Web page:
Thursday, October 04, 2012

Cognitive Distortion #8, Should Statements

This is where you try to motivate yourself by saying "I should do this" or "I really ought to do that.  Such statements to yourself generally cause you to feel pressured and guilty or pressured and resentful.

Similarly, when you direct should statements towards others it increases your sense of dissatisfaction and frustration.  Thinking to yourself "he really should stop typing and pay attention to what is being said" will invariably increase your dissatisfaction and give room in your mind  for further statements of resentment of the other person and discouragement about creating what you want to happen.   (One of the most common ones to follow this are the "always" and "never" thoughts that are part of cognitive distortion #1.)

Should statements can generate a lot of unnecessary turmoil in your daily life and actually decrease your progress towards becoming the sort of charitable, loving, patient person that you should want to become.  They have great power to create loathing, guilt and discouragement about yourself or bitterness, disillusionment or self-righteousness in your reactions to the human failings of others.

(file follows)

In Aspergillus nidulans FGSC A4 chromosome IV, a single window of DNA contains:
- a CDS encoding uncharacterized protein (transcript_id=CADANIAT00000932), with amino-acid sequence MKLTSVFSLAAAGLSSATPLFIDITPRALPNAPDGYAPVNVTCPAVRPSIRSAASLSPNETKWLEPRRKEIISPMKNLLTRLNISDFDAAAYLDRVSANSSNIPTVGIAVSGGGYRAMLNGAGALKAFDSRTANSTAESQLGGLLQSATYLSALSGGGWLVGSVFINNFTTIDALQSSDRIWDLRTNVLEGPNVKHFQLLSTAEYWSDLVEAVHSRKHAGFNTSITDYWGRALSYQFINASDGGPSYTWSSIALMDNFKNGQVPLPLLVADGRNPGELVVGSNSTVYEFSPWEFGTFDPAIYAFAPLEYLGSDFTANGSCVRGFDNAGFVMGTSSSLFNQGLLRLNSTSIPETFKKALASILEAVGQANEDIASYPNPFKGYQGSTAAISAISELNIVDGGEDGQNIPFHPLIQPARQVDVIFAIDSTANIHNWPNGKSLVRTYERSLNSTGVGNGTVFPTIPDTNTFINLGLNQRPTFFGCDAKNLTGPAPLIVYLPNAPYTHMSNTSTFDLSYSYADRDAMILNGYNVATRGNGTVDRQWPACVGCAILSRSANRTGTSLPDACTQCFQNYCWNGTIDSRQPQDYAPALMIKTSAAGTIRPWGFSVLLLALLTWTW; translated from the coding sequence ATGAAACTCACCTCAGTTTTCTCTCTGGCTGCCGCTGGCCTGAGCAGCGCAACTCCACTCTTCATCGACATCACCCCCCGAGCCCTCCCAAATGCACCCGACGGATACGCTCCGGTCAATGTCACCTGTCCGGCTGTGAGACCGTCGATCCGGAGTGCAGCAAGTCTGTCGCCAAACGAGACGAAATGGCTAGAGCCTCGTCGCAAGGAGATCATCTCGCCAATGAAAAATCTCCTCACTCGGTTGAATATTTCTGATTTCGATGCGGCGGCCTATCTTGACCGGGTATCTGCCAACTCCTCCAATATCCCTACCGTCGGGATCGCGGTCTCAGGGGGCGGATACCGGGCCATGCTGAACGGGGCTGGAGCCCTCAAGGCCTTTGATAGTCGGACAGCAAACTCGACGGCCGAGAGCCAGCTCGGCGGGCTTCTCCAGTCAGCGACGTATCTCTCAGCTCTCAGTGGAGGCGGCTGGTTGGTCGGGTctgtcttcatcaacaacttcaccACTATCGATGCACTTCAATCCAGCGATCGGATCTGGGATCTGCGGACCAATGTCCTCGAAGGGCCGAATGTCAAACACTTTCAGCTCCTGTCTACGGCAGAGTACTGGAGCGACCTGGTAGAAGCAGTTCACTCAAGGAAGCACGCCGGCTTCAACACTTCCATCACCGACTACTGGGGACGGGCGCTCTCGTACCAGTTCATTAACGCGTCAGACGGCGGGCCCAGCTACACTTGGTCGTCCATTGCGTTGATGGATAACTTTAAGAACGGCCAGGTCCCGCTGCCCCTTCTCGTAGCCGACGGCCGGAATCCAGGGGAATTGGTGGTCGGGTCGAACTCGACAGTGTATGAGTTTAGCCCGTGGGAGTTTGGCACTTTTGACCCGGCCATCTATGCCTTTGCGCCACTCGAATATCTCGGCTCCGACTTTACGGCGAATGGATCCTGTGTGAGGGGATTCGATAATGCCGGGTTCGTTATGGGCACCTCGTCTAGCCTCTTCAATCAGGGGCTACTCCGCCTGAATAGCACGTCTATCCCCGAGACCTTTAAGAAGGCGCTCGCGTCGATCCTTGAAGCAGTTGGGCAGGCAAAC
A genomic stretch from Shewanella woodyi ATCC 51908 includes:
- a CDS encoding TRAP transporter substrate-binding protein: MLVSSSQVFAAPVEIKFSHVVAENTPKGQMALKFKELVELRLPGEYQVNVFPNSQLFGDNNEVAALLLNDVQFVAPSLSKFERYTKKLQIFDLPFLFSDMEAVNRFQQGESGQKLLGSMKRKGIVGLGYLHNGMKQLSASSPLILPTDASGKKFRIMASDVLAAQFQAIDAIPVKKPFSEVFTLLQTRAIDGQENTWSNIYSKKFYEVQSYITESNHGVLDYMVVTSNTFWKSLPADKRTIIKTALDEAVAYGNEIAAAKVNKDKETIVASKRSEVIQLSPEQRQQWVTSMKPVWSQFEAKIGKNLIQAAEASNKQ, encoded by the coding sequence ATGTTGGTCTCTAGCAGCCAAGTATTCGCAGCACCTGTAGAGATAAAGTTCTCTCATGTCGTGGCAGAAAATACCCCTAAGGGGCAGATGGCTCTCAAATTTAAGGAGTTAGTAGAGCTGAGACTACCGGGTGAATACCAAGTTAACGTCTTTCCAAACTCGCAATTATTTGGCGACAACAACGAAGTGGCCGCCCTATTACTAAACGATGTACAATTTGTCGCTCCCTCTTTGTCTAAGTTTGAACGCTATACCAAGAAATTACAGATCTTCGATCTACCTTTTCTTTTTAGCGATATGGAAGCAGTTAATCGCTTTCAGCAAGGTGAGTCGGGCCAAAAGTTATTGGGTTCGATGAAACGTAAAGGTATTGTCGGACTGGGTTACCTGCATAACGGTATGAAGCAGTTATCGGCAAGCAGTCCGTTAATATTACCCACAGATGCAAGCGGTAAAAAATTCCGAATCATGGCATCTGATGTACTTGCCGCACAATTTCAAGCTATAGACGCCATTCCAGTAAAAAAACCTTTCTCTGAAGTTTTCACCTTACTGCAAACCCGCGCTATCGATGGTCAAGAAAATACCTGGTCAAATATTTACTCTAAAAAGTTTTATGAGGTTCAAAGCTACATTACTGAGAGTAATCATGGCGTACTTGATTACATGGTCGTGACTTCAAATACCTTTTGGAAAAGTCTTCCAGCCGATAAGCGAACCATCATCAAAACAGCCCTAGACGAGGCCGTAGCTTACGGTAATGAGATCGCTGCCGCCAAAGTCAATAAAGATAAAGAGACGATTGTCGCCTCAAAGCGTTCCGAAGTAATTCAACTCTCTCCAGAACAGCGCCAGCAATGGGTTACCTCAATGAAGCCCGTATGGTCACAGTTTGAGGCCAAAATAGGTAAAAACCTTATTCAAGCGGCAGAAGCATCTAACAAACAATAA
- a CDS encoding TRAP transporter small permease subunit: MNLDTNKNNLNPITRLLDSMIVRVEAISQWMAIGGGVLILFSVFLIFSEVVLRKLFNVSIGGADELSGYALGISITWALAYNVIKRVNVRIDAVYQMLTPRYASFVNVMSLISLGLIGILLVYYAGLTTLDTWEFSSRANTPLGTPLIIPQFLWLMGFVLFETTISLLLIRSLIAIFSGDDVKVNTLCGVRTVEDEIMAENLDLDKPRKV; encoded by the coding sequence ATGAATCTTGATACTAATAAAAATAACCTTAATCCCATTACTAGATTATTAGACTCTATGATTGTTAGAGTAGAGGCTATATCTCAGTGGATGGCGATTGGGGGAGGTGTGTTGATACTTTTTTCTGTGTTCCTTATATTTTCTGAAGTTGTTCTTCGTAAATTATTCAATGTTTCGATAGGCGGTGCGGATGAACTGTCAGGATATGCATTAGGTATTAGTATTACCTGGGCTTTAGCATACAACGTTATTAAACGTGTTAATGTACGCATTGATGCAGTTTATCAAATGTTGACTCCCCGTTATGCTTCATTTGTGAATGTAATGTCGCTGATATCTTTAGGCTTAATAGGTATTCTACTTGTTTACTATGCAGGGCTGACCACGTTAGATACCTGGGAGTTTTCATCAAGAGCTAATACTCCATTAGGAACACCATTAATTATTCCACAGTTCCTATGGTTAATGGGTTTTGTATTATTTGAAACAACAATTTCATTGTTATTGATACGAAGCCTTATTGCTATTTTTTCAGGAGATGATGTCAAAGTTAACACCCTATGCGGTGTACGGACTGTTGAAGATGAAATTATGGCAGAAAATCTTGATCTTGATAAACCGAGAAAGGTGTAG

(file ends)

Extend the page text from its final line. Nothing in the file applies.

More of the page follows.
Ultimately, you have to realize what God realizes; that people, including yourself, are imperfect and make mistakes and that He expects that.  It's part of the plan.  And the thing to do instead is to expect the imperfections of reality gracefully, respond wisely to them when you encounter them, and love and appreciate in spite of them, not reduce your reaction to a bunch of frustrating "shoulds".

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